A few months ago, I reviewed 3Com's then-new Palm IIIx and Palm V handheld personal digital assistants (PDA). I gave them high marks as organisers but really disliked using them as communications tools.
Given that experience, I was highly skeptical about the likely usefulness of the announced but not-yet-shown Palm VII -- essentially a Palm IIIx with built-in wireless communications for e-mail and Internet access. I didn't expect much, and I was dead wrong. It's a better tool than I had imagined, and one that may make IT managers sit up and take notice of supporting PDAs.
The VII is notable for how it simplifies wireless setup and for the fact that it's a complete system out of the box. It also eases simplified, secure wireless access to an organization's private databases via query applications developed with Palm Computing's own tool kit.
Recognising the narrowness of the 8K-bit/sec wireless datapipe into the Palm VII, 3Com developed an approach to Internet access (their term is Web Clipping) that uses query applications resident in the unit. When you use one, you invoke a dialogue and make choices or queries appropriate to that application -- say, to inquire about airline flights between two cities on a given date and time. The application extracts the essence of that query and sends it to a server, which in turn translates the query for the host application and sends it to the indicated Web address, together with any required encrypted authentication information. The server gets the answer back, extracts the data, and compresses it for retransmission to your handheld unit.
That two-stage approach, relying on the handheld unit for defining the query and the server for Internet access and processing, reduces both the amount of data that the VII needs to transmit and receive and the amount of power it consumes while doing so. 3Com predicts that a pair of AAA batteries will last up to two weeks (and also recharge the nonreplaceable internal NiCad power cell).
In developing the VII, 3Com managers learned firsthand how difficult it can be to set up wireless communications: You have to involve an Internet service provider, a third-party wireless modem and a phone call to set up the account. Then you have to program (correctly) all the needed parameters into the machine.
But with the Palm VII, setup is quite simple, and the key is that Palm provides both the hardware and the communications channel. 3Com has established Palm.net, a central server farm that acts as the remote host for all Palm VII handhelds. The user just raises the antenna that tucks alongside the Palm VII's right side. This turns the radio on and checks for access to the BellSouth Wireless Data Network, which covers 260 US cities. If it's a machine's first on-air session, a dialogue prompts for registration information and payment data. When that's done, it calls up Palm.net via an encrypted link, opens an account (service plans begin at $US10 per month) and in about 90 seconds you're in business.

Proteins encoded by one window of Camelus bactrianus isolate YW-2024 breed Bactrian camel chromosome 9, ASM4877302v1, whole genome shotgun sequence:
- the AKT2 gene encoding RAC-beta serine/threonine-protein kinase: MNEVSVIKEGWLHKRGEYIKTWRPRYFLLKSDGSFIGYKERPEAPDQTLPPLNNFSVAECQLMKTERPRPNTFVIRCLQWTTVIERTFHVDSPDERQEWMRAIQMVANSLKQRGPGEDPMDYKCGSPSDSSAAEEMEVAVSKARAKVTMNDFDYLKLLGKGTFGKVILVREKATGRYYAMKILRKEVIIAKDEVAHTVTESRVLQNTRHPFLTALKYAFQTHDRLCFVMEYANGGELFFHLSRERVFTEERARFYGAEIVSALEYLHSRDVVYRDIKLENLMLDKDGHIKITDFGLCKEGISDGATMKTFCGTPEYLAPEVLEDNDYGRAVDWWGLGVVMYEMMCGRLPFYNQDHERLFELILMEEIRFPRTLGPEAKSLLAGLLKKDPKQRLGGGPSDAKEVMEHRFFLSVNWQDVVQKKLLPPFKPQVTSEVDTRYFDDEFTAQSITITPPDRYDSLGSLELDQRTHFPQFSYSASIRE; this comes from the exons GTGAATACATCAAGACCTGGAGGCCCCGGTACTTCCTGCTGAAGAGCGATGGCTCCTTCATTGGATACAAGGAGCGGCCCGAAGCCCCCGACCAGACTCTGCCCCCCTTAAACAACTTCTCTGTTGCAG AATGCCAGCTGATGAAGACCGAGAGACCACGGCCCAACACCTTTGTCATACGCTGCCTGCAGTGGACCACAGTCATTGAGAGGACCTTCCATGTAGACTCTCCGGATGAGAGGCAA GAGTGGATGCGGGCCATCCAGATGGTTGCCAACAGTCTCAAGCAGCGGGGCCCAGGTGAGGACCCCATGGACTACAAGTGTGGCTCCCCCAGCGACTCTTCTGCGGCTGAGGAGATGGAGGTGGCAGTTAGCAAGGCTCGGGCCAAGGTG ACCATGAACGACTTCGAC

The real potential of the Palm VII, however, may be the control it offers the IT manager. The Palm VII wireless platform allows users to access information over the Internet, and this can include secure access to your own corporate databases. It's a limited-bandwidth, application-controlled, encrypted access path, it offers a lot of security along with its convenience, and it seems to give individual users fewer opportunities to do something improper. I believe it will prove a surprisingly effective tool for many roving professionals.
The Palm VII comes with several prepackaged query applications, including automated-teller-machine-locators and a variety of news, financial, travel, entertainment, weather and map services. But its CD-ROM also includes software that lets you write your own query applications in HTML to access whatever Web resources you wish. Better yet, because all Palm communications are standards-based, your IT department can set up a server outside your firewall to receive queries from Palm.net, authenticate them, and provide secure, encrypted access to corporate data, such as an SAP R/3 inventory database, a customer list, order entry and status information and more.
As good as the Palm VII is, it has drawbacks that will be significant to some users. For example, it doesn't notify you that you have e-mail -- you have to check manually. Also, although the Palm communications model is bandwidth-sparing, allowing you to download only parts of messages to see if you want the whole thing, it doesn't do attachments. Moreover, though the Palm's Graffiti handwriting system is acceptable for inputting very short messages, it can be a real nuisance for longer messages.
Even a tiny keyboard, such as those found on Research In Motion's Blackberry or Nokia's Communicator smart phone, would be a welcome improvement for sending e-mail. Despite these limitations, however, the Palm is a dandy package combining the extensive data storage of its organiser forebear with easy wireless communications.